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Sanders and Corbyn: There Is An Alternative


#1

Sanders and Corbyn: There Is An Alternative

Robert Borosage

Jeremy Corbyn, a sexagenarian socialist and vegetarian teetotaler, and for 32 years a prickly, independent backbencher in the British parliament, has been elected in a landslide to lead the British Labour Party. The victory of the “British Bernie Sanders” raises the obvious question: Could that happen here?


#2

My problems with Bernie Sanders is that he has already stated that if elected he will continue Slick Oily's death by drone program, and he seems willing to allow congress to keep throwing unlimited amounts of our tax dollars at the F-35 Joint Strike Fighter in a never ending attempt of getting the airport in Burlington as the fighters home base! That, and then there is the question about how friendly a Sanders administration would be to the rogue state of Israel! I haven't been persuaded, I'm still going to vote for Jill Stein!


#3

2 Billion for Hillary and more billions from Republicans will buy a lot of bad publicity for Bernie. Wouldn't it be great if he won anyway?


#4

Before you let the perfect become the enemy of the good, you could check out Bernie on the issues. He is by far the best chance Greens will have to get electoral reforms like the proportional representation that has given European Greens decisive power:

http://www.ontheissues.org/Bernie_Sanders.htm


#5

Well-argued, Mr. Borosage:

"But one thing is already clear: The center will not hold. The old consensus is collapsing in the wake of its failures. People are casting about for a new course." Indeed!


#6

I no longer believe that all these supposed Green Party supporters are what they claim. They never say a word about Hillary or the Republicans but whenever there is anything said about Bernie they pop up with the same standard talking points. They never talk about the other things that Greens talk about but only the one issue of foreign policy. Odd how suddenly the Green Party is all about foreign policy and ONLY mid east foreign policy too. Who knew that the Green Party was so concerned about this one issue.

What is interesting is that along with these anti-Bernie types (pretending to be Greens) we also get a number of extremely dedicated folks who are so very passionate about getting other people to not vote. Evidently it is part of their principled stance to get other people to do what they do? How does that work? Your principles are affected by someone else's? What does our not voting matter to you if you don't want to vote?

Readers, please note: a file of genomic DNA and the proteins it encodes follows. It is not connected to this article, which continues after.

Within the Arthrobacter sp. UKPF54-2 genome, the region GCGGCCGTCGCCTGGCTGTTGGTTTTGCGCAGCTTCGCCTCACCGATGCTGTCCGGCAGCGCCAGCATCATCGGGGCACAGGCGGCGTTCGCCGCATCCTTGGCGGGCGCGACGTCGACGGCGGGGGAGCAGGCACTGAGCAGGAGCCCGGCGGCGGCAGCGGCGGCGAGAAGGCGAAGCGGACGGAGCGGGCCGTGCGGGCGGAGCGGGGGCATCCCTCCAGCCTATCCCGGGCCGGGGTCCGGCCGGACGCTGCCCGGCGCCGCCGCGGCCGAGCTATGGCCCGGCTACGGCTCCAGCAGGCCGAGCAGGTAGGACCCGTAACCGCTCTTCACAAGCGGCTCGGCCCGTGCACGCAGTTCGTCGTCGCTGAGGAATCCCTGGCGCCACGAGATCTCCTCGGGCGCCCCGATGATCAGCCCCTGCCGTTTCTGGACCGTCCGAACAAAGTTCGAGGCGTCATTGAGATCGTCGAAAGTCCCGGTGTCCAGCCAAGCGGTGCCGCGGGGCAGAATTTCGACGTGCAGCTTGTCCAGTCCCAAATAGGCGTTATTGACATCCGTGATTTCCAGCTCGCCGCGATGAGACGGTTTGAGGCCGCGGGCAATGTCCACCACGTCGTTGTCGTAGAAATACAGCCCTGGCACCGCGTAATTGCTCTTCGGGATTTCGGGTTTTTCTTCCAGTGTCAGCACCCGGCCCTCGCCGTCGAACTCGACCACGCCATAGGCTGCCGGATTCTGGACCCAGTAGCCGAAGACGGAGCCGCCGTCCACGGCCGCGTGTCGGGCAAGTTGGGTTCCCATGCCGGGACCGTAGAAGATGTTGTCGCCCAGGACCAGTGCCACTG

Our former Secretary of State has a foreign policy position (as you might imagine a Sec of State would have) yet these supposed Greens are apparently unconcerned that she may win. Odd that. The anti- Bernie/anti-voting crowd sure seem okay with either Hillary or the Repubs winning.

I read how Hillary's dark pac money will reach two billion and Jeb is way off the charts and neck and neck with her.

Anybody else here on this progressive site find it surprising the number of anti-Bernie types (so what if they claim they are Greens there is no way to check of course) and even more surprising is the many impassioned "Don't Vote" types who want to make converts... geez!

They want to start a don't vote movement... only for progressives... funny that huh?


#8

Sanders on drones:

"There are times and places where drone attacks have been effective. There are times and places where they have been absolutely counter-effective and have caused more problems than they have solved. When you kill innocent people, what the end result is that people in the region become anti-American who otherwise would not have been," he said. "So I think we have to use drones very, very selectively and effectively. That has not always been the case."

Sanders on the F-35 basing:

"The F-35, whether one may like it or not, is the plane of choice not only for the U.S. Air Force, but for the Navy, Marines and much of NATO," Sanders said in a statement issued by his Washington office. "If the F-35 ends up not being located here, it will end up at a National Guard base in Florida or South Carolina. I would rather it be here."

Sanders on using cuts to military spending to finance college education: